The title of this piece is taken straight from the 1970 song by the late, great Marvin Gaye. I can in no way stake claim to it. For those of you who are familiar with the lyrics, Marvin goes through a litany of social ills being experienced by the world at the time: too many mothers crying, too many brothers dying, picket lines, picket signs, young people being judged for having long hair, punishment being brutally meted out, no communication to find common ground for reasoning…
To those of us who have open ears and eye, the ancient scriptural saying of there’s nothing new under the sun is brought home, if we live beyond 40. History teaches us that we rarely learn the lessons life places directly in our path. Whenever I listen to Marvin Gaye’s song it’s as if all the pain, confusion and social dysfunction of that time is being recycled. Or maybe I’m not taking a broad enough view of things. Maybe things have improved just this side of enough. What do you think?
I’ve witnessed a lot of suffering in my lifetime, too much of it caused by hatred of others, insensitivity to the needs of others, and just downright ignorance of who the person is who’s been before you for years. Oftentimes, we want from others what we’re too afraid to give: a smile, a few minutes of dedicated listening, a moment when the person you’re perfunctorily socializing with can truly feel that you see them. When you see someone, you’ve intentionally allowed each word, each communicative movement they exhibit to paint a picture of who they are, who they want you to perceive about them. As I tap my keyboard, I must confess that I’m a long way from being good at what I’m talking about, most of us are guilty as sin in this area. However, are we supposed to reach a point of perfection at this stuff? Isn’t it supposed to be a process marked by mile markers of improvement along life’s journey? After all, we can’t take a one-size, one-model approach to dealing with our human counterparts. Right?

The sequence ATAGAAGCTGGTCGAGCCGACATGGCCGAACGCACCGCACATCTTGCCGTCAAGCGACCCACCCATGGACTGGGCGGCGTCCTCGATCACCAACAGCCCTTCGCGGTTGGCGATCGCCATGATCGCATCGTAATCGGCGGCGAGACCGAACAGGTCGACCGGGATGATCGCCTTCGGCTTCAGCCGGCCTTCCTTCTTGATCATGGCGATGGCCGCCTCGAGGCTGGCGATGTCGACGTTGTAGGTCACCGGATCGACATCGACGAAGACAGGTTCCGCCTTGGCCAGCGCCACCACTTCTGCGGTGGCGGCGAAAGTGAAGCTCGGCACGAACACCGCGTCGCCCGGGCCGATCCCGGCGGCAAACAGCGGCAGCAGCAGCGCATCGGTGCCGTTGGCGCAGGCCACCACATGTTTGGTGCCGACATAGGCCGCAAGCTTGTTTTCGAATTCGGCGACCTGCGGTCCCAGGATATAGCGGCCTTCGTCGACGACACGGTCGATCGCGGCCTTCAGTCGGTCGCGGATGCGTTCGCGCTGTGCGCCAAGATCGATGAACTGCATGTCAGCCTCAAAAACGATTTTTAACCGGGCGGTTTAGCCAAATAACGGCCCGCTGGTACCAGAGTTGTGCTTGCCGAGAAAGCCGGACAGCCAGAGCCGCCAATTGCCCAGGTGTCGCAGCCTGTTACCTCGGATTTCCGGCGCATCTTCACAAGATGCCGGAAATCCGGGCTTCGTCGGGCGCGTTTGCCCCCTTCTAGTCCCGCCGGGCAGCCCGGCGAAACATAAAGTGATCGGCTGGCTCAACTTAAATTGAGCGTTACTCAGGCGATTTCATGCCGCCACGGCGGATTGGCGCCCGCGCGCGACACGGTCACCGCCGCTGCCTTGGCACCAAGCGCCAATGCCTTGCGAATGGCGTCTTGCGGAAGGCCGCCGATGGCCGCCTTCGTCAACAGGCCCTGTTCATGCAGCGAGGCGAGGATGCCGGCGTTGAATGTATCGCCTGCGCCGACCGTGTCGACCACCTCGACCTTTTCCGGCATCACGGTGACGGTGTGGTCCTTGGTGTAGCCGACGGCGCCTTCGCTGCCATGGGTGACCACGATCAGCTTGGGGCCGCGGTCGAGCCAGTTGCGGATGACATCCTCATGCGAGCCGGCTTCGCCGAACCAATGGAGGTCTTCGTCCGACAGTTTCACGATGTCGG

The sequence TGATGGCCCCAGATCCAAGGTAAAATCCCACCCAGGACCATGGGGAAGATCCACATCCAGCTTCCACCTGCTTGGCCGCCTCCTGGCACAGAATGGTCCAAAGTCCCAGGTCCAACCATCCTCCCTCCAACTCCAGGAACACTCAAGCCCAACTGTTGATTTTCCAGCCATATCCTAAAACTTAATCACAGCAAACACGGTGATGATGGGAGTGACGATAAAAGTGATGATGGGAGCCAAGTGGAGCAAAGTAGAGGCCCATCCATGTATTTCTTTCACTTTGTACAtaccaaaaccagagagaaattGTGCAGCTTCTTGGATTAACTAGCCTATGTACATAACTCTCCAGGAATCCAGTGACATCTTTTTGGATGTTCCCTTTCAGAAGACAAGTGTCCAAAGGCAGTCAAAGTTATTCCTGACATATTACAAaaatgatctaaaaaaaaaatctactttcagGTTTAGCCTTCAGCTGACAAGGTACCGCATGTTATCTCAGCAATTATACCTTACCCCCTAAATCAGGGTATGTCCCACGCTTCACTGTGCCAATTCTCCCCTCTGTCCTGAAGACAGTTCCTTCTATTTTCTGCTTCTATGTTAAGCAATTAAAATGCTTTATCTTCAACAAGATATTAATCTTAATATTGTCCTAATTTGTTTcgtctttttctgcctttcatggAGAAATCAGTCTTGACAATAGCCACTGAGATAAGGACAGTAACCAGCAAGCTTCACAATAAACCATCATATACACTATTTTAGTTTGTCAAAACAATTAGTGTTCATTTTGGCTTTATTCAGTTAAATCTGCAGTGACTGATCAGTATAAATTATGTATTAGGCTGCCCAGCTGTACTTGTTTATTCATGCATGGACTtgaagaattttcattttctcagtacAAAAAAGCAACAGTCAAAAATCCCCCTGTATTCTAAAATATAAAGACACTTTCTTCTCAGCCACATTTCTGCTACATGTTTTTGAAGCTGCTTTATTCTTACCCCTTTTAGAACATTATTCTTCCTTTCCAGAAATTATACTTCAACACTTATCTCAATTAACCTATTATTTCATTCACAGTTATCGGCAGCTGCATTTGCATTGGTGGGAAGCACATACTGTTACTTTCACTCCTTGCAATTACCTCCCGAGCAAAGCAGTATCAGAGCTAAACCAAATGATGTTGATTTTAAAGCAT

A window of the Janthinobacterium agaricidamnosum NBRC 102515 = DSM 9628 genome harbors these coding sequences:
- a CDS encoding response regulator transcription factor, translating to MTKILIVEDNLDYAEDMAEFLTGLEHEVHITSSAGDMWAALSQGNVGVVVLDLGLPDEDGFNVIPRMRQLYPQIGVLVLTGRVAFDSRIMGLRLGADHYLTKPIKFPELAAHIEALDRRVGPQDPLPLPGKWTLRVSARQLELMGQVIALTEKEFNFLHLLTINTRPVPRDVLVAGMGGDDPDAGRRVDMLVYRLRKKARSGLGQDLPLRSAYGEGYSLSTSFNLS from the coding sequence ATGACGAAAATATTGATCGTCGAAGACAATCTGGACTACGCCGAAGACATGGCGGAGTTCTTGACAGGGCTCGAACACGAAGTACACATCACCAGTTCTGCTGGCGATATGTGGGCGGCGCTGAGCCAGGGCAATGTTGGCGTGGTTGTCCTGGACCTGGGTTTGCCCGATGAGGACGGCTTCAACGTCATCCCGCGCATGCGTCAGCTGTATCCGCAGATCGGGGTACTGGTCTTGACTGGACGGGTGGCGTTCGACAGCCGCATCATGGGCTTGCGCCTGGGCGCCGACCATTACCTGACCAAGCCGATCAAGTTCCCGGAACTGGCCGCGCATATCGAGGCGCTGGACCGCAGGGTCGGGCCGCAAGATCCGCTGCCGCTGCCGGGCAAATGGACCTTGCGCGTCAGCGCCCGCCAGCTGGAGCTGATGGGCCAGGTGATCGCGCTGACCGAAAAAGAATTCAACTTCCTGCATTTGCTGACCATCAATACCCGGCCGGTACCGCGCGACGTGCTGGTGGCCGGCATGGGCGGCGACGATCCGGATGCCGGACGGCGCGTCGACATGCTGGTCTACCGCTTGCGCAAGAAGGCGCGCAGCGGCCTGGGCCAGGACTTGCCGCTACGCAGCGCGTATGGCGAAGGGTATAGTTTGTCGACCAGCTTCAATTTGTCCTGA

When we see someone, we connect with them and we realize they are mothers, fathers siblings and that they bleed, as do we. These folks who serve familial roles, also serve in sundry roles, view the world through various lenses, heck they even brush their teeth differently. Given that diversity, shouldn’t each of us grant each of them, when we come in contact, the amount of dignity and respect we would demand for ourselves?
How does this headline grab you: Swimming caps for natural black hair ruled out of Olympic Games? Yeah, I know this probably doesn’t rise to the level of contention Marvin was singing about in his song, but something tells me that a lot of time and energy is going to spent on this decision. I don’t know why, exactly, the Olympic officials decided to ban swim caps that are made specifically for black hair; however, consider this: the Spedo50 caps traditionally worn were designed for white swimmers to keep their hair from flowing into their face while swimming (Dannielle Obe, founding member of the Black Swimming Association). Some Black swimmers hair grows up and out, requiring a differently designed cap to prevent it from interfering with the aerodynamics of moving through the water in the most efficient manner.
Fifty years after Marvin’s classic song, we still spend too much time on issues that will never build us up.
I’m old and blessed…hope you will be too.